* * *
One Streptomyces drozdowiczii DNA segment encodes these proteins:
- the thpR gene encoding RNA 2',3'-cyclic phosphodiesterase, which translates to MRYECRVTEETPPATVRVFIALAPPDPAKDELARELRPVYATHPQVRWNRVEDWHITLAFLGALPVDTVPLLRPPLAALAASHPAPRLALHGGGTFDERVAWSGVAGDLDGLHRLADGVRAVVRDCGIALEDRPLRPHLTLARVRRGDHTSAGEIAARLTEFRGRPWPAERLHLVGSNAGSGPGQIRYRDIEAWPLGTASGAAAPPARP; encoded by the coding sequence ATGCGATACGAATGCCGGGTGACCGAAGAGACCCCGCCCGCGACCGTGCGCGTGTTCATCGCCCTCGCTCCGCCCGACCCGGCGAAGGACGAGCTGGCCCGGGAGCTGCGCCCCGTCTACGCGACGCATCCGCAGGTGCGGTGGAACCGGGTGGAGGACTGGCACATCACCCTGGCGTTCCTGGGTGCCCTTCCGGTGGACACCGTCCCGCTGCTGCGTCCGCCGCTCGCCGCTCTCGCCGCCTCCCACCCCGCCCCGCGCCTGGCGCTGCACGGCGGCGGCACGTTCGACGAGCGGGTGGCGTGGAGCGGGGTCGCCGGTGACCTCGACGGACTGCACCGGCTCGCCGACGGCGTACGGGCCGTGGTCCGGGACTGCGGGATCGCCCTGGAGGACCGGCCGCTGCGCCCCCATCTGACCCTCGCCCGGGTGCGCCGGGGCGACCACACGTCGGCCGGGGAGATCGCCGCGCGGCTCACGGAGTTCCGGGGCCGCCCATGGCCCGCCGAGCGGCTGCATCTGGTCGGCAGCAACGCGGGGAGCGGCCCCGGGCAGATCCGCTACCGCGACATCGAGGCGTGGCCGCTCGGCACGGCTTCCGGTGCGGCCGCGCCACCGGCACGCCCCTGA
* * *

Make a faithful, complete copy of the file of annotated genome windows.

One Streptomyces drozdowiczii DNA segment encodes these proteins:
- the thpR gene encoding RNA 2',3'-cyclic phosphodiesterase, which translates to MRYECRVTEETPPATVRVFIALAPPDPAKDELARELRPVYATHPQVRWNRVEDWHITLAFLGALPVDTVPLLRPPLAALAASHPAPRLALHGGGTFDERVAWSGVAGDLDGLHRLADGVRAVVRDCGIALEDRPLRPHLTLARVRRGDHTSAGEIAARLTEFRGRPWPAERLHLVGSNAGSGPGQIRYRDIEAWPLGTASGAAAPPARP; encoded by the coding sequence ATGCGATACGAATGCCGGGTGACCGAAGAGACCCCGCCCGCGACCGTGCGCGTGTTCATCGCCCTCGCTCCGCCCGACCCGGCGAAGGACGAGCTGGCCCGGGAGCTGCGCCCCGTCTACGCGACGCATCCGCAGGTGCGGTGGAACCGGGTGGAGGACTGGCACATCACCCTGGCGTTCCTGGGTGCCCTTCCGGTGGACACCGTCCCGCTGCTGCGTCCGCCGCTCGCCGCTCTCGCCGCCTCCCACCCCGCCCCGCGCCTGGCGCTGCACGGCGGCGGCACGTTCGACGAGCGGGTGGCGTGGAGCGGGGTCGCCGGTGACCTCGACGGACTGCACCGGCTCGCCGACGGCGTACGGGCCGTGGTCCGGGACTGCGGGATCGCCCTGGAGGACCGGCCGCTGCGCCCCCATCTGACCCTCGCCCGGGTGCGCCGGGGCGACCACACGTCGGCCGGGGAGATCGCCGCGCGGCTCACGGAGTTCCGGGGCCGCCCATGGCCCGCCGAGCGGCTGCATCTGGTCGGCAGCAACGCGGGGAGCGGCCCCGGGCAGATCCGCTACCGCGACATCGAGGCGTGGCCGCTCGGCACGGCTTCCGGTGCGGCCGCGCCACCGGCACGCCCCTGA